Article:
White supremacist violence in the United States is not new, but in recent years, it has become a top national security threat. In October 2020, the U.S. Department of Homeland Security concluded that racially and ethnically motivated violent extremists, particularly white supremacist extremists, are “the most persistent and lethal threat in the Homeland.”1
To confront this issue, the McCain Institute for International Leadership partnered with the Center for American Progress to conduct a yearlong research project, convening a coalition of more than 150 leaders from the communities most affected by white supremacist violence, along with civil rights advocates and experts in law enforcement, counter-terrorism, and national security. The byproduct is a comprehensive blueprint that reflects a broad consensus on policies to tackle white supremacist violence while also respecting civil liberties and protecting vulnerable communities.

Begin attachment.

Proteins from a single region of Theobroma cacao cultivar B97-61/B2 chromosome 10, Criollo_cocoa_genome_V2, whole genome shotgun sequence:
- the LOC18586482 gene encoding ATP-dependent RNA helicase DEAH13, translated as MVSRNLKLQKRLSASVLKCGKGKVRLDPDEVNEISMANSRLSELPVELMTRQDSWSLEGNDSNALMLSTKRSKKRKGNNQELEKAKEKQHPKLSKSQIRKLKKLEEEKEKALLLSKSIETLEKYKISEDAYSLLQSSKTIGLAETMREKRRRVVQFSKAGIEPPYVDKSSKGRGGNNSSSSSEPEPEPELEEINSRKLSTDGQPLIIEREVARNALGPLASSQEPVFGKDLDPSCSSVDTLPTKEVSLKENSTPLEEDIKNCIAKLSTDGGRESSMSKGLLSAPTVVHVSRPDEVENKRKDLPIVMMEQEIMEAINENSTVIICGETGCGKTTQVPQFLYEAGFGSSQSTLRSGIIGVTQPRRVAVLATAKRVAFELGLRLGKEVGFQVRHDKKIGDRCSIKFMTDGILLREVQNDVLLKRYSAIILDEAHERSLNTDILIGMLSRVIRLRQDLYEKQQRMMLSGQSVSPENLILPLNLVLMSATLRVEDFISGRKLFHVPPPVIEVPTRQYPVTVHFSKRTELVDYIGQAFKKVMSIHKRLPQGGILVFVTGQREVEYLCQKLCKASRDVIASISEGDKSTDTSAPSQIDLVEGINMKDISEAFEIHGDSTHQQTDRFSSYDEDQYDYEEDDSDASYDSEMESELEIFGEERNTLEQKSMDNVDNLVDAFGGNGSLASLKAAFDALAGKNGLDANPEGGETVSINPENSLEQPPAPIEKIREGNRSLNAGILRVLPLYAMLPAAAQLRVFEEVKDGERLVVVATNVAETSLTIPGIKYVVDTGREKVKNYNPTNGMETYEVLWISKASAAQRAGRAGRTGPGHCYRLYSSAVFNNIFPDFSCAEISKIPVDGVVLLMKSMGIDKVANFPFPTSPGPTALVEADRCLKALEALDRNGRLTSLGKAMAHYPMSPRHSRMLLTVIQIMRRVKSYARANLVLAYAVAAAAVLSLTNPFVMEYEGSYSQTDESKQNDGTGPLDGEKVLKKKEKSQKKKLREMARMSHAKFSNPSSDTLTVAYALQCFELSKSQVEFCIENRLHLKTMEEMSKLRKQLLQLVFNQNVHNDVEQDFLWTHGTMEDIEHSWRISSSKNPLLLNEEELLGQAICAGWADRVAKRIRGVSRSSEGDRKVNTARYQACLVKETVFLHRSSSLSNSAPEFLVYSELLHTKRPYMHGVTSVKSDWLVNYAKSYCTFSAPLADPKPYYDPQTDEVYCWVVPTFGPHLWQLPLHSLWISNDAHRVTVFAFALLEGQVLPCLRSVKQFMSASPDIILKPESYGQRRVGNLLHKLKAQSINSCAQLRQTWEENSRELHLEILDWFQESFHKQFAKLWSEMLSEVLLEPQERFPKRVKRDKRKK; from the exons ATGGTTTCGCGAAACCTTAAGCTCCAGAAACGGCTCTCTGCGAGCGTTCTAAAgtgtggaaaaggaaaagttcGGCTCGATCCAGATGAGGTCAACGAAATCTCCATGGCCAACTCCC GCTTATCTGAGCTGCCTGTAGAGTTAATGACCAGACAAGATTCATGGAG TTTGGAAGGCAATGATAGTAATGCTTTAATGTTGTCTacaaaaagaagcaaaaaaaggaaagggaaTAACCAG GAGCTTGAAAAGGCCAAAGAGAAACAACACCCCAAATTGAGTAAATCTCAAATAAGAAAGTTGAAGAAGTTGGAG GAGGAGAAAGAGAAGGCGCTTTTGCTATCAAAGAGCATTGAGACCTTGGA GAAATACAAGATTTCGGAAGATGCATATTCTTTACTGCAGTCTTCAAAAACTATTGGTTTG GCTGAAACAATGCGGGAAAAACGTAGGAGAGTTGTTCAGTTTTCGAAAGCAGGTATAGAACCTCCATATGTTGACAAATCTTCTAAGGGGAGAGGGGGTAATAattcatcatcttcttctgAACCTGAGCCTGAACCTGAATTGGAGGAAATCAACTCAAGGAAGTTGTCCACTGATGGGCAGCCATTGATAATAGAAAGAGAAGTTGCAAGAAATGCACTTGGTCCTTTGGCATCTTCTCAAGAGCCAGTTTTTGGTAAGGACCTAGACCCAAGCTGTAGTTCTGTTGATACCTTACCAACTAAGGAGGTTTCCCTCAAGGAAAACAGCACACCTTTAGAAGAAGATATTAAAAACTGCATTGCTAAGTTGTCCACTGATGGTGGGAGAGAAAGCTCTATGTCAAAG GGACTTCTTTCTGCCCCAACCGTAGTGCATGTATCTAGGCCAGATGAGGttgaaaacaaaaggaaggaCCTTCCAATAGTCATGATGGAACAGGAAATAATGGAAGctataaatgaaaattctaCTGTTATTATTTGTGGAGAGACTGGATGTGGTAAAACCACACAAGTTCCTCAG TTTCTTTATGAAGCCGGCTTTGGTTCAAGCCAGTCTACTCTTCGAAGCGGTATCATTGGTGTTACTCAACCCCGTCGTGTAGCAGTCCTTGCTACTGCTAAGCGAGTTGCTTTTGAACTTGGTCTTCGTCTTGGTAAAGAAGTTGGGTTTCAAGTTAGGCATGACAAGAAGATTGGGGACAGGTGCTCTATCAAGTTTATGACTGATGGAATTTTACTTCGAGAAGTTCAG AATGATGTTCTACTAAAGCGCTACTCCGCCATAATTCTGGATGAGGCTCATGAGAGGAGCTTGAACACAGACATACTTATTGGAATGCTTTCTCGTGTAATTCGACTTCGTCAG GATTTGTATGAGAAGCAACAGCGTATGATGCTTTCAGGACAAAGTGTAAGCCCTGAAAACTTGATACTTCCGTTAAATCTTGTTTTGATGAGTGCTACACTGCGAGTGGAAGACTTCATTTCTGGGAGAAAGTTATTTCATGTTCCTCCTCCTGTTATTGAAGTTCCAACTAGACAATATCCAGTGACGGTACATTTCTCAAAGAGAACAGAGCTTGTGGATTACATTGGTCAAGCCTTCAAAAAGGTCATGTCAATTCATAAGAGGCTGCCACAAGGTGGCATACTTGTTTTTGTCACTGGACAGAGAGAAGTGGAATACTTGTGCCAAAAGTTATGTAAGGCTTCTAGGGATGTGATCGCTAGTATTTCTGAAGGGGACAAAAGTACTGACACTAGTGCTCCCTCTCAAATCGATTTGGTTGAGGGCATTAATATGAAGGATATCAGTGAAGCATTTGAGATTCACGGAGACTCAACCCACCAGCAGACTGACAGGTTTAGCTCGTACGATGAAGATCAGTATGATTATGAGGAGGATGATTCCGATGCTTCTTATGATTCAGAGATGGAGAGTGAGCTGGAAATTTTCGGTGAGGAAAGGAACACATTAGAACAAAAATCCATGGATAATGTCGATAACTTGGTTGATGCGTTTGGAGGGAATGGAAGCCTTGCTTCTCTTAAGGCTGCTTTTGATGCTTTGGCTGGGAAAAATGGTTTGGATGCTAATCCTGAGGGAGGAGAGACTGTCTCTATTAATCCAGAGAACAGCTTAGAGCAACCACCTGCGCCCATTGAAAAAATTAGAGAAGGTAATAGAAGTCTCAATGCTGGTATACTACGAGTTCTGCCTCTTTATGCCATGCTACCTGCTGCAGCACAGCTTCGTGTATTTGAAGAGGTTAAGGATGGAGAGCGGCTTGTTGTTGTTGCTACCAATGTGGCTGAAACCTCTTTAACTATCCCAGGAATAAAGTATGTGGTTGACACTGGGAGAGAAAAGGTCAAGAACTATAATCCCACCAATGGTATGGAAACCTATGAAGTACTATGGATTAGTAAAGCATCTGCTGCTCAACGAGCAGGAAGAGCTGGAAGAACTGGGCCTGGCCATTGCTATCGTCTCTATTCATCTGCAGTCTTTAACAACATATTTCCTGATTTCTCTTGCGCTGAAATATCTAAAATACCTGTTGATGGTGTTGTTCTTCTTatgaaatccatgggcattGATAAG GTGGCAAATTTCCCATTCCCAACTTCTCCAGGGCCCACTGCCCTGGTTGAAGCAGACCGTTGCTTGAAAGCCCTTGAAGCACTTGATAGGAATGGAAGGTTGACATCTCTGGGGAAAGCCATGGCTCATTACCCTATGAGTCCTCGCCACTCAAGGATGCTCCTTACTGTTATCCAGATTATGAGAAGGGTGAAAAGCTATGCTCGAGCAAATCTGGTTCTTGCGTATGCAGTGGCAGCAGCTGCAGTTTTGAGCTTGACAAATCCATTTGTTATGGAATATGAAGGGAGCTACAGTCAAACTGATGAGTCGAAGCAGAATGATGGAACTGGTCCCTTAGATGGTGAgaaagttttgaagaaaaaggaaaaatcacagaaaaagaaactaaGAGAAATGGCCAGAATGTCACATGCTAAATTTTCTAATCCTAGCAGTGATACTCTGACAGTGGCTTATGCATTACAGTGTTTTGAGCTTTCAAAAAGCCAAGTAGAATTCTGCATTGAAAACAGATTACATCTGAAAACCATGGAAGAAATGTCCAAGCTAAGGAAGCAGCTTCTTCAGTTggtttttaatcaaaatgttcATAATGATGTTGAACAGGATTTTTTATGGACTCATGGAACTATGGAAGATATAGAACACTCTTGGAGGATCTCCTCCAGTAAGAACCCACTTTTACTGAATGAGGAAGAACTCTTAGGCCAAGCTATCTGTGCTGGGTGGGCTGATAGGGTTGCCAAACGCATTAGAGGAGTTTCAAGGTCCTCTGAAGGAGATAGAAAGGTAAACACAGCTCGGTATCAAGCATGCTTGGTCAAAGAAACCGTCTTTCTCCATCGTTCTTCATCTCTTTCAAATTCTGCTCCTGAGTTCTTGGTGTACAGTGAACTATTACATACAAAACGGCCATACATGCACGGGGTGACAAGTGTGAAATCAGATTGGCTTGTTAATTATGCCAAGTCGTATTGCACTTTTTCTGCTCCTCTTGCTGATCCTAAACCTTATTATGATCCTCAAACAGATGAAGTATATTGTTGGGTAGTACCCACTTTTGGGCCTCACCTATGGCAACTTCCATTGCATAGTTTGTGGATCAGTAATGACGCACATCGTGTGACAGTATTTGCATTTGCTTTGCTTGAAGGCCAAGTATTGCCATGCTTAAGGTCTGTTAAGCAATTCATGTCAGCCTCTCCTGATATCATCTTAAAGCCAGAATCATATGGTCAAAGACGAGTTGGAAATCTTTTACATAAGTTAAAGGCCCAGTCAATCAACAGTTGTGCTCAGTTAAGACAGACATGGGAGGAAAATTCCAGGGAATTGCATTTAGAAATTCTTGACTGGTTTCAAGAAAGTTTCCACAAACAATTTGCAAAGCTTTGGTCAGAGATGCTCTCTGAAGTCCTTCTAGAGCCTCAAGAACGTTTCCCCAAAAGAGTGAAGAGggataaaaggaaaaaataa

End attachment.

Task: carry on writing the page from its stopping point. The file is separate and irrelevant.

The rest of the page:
- Leverage executive branch actions and authorities
- Improve data collection, research, and reporting
- Protect communities and prosecute crimes
- Counter recruiting and infiltration in military, veteran, and law enforcement communities
- Employ financial and technological tools and authorities
No single piece of legislation or executive action can effectively address all aspects of the long-standing and complex issue of white supremacist violence in the United States. The individual recommendations in the blueprint will require further steps to fully operationalize and implement, work which the McCain Institute and CAP are now continuing with state, local, grassroots, and nongovernment partners.